At the end, he does provide a set of principles he holds most dear. An example:“Failure isn’t a necessary evil. In fact, it isn’t evil at all. It is a necessary consequence of doing something new.” And, “If there is more truth in the hallways than in meetings, you have a problem.” But it’s the stories behind the bullet points that make the principles meaningful.

Do get your hands on a copy of Creativity, Inc. It’s likely to be one of the most informative and most enjoyable business books you’ve ever read, and it’s a storytelling stunner. It’s worth it just for the gems about Steve Jobs from someone who worked closely with him for 26 years.

But you don’t have to breathe the rarified air of Pixar or hang out with luminaries to have experiences worth reflecting on. Talking about small things that happen every day at work can provide enormous value and insights for your team.

Meetings are perfect opportunities for learning from experience. How often are your team meetings a waste of time? How much more valuable could they be if people shared and reflected on their experiences rather than just providing vapid information updates?

Where do you find stories?

Where do you find stories?

Let’s say you’ve decided to add some stories to your presentations, meetings, and conversations, so that what you have to say will be more memorable, real, engaging, and meaningful.

A question people often ask me when they’re getting started is, “Where do I look for stories?”

A story is simply something that happened, that’s interesting enough to be worth reflecting on and telling someone about. Like anything you tune your attention to, once you become more aware of stories and start looking for interesting things happening around you, you’ll start finding them everywhere. But here are four excellent places to start looking.

1) Things that have happened to you, or that you have noticed happening around you
This is my favourite place to look for stories, partly because your own stories have the greatest impact, and partly because--not to get too heavy on you here--looking for stories in your own life causes you to reflect on your experiences and what they mean. It’s a marvellous antidote to a frenetic pace of life.

The events you look for can be things that happened today, or things that happened many years ago. They can be small and mundane (“I tried doing something a little differently today at work. Here’s what happened and what I learned from it. You might like to try it too…”) Or they can be very personal. (“When I was 24, I had an experience that changed the course of my life…”) In general, the more personal a story is, the more inspiring people will find it. But it’s not necessary for all, or indeed any, of your stories to be like that. Simple, everyday occurrences--anything you’ve noticed that’s interesting--make really useful stories.

2) Things that have happened to people you know
I’m often asked, is it OK to use other people’s stories? The answer is a qualified yes. The caveats are that first, you should never pretend it happened to you if it didn’t. If it happened to someone else, say so. And second, you need to be confident that they wouldn’t mind you telling the story. Use your judgment about whether you need to ask permission, or whether you need to protect identities. Treat other people’s stories with respect.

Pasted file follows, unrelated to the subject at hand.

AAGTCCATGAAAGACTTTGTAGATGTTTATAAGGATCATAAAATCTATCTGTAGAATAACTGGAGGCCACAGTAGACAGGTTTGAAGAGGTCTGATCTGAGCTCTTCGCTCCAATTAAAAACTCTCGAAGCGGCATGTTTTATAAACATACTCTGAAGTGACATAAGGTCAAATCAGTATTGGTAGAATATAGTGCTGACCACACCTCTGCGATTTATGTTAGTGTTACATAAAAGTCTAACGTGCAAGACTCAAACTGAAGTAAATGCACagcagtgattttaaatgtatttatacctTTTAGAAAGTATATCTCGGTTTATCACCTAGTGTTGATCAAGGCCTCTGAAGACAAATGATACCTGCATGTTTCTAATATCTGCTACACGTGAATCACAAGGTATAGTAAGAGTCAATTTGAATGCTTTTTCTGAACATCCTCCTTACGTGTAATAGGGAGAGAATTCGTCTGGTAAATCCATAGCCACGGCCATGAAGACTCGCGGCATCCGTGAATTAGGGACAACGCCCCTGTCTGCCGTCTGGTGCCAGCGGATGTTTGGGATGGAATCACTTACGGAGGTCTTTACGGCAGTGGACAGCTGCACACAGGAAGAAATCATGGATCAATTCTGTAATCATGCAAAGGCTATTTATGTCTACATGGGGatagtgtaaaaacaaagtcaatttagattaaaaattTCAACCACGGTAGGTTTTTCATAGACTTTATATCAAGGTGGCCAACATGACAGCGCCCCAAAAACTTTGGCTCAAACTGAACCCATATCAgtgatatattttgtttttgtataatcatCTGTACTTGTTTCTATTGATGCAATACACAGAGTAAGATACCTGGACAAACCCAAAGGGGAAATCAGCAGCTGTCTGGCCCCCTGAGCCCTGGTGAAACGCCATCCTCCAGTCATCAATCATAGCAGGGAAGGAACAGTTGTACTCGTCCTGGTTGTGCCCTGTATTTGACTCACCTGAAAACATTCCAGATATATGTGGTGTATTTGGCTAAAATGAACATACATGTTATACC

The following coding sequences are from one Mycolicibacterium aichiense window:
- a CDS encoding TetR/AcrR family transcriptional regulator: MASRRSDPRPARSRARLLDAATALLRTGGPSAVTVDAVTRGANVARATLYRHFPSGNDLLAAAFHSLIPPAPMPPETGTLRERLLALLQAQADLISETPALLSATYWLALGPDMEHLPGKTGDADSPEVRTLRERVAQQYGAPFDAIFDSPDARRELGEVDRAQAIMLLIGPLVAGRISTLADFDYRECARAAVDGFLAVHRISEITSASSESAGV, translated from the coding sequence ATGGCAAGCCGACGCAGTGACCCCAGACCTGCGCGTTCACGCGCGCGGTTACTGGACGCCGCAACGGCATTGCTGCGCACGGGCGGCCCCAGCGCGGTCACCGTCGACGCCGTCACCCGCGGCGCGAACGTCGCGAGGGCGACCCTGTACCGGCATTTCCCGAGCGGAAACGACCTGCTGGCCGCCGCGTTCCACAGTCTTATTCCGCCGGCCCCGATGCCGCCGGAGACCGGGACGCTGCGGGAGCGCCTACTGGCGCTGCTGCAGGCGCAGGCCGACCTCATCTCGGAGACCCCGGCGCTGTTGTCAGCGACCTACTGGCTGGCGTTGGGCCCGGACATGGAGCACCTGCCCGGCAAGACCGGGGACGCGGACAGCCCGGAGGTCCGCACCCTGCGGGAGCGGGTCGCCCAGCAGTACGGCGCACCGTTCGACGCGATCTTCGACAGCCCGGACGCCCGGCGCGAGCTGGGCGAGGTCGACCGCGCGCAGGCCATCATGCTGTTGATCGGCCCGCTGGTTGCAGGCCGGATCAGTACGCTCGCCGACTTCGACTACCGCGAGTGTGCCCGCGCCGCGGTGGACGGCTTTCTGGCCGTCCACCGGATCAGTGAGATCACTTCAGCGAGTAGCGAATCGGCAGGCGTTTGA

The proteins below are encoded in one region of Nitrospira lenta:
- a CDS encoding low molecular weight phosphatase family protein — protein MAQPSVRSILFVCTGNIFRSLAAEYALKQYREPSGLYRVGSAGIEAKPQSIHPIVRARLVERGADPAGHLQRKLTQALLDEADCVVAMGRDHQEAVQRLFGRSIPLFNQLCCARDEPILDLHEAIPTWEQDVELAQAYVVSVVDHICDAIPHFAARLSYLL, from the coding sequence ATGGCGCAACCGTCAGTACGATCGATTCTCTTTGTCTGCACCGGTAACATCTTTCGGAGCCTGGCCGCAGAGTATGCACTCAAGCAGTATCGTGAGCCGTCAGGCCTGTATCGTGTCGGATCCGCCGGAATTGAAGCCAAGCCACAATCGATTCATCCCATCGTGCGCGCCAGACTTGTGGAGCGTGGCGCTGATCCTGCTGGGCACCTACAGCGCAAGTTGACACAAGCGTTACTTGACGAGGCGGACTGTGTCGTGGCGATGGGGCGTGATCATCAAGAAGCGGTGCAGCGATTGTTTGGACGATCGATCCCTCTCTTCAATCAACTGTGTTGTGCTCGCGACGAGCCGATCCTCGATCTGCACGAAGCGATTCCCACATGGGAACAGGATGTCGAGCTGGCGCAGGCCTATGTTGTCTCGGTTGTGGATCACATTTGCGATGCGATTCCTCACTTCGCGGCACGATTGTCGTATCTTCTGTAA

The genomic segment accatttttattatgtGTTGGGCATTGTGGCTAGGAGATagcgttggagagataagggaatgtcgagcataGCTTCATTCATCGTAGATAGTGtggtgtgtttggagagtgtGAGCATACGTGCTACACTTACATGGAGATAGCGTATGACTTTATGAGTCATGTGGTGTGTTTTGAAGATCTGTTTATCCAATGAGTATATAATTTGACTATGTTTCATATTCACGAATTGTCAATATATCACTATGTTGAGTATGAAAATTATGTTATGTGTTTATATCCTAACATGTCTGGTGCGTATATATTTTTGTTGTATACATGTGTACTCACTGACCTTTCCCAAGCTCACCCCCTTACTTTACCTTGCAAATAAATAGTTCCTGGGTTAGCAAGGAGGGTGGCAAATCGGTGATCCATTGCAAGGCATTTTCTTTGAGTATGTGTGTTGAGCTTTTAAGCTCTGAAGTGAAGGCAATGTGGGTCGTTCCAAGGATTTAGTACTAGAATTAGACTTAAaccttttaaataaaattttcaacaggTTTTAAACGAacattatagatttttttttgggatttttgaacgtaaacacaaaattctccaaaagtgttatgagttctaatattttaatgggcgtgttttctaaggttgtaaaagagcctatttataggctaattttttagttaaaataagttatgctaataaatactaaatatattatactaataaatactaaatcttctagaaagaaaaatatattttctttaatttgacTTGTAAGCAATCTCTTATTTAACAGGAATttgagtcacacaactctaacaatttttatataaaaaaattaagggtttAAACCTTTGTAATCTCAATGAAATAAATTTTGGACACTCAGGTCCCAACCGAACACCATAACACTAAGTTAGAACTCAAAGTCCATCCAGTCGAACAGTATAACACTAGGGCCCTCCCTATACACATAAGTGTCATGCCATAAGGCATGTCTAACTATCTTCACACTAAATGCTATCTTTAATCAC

3) Case studies, scientific experiments, history, biography and current events
Business books, biography, history, popular science, newspapers, journals and magazines are a treasure trove of stories. If you find an event interesting, and you learn something from it that’s relevant to your work or life, other people will too. Remember, you’re not just looking for facts, you’re looking for things that happened.

4) Movies, novels, myths and folklore
Fiction is also a good source of stories you can use at work. For example, have you seen The Martian with Matt Damon, or read the novel by Andy Weir? If you haven’t, do it now. I’ll wait.... Good. Now, how many things could you learn from how Mark Watney approaches being stranded on Mars? Plenty, I bet. In fact, according to some theories this is one of the main functions of fiction, and it’s why we are so hooked on it. Fiction lets us learn vicariously from other people’s extreme experiences, even if those other people never really existed. One caution here though--make sure most of your stories are taken from real life. If you’re looking for a guideline, I’d say use 80-90% from real life, 10-20% from fiction.

Stories are everywhere, happening all around you. You only have to begin noticing them to start building your own collection of stories you can use at work. What have you noticed happening today that’s interesting?

Convert your message to your audience’s currencies

Convert your message to your audience’s currencies

Last time I talked about the importance of asking, “How can I help my audience?” rather than, “How can I communicate my message?” 

One of the first steps in helping your audience is to find their currencies. In other words, what is of value to them?  What’s important in their world? Whatever you communicate needs to be converted to these currencies in order to be useful or meaningful to them.

For example, you might be excited about cyber security, the Internet of Things, digital literacies, or virtual labs. Your audience probably isn’t. Don’t make them do the hard work of figuring out how to convert your message into something they can use; make it easy by doing the currency conversion for them.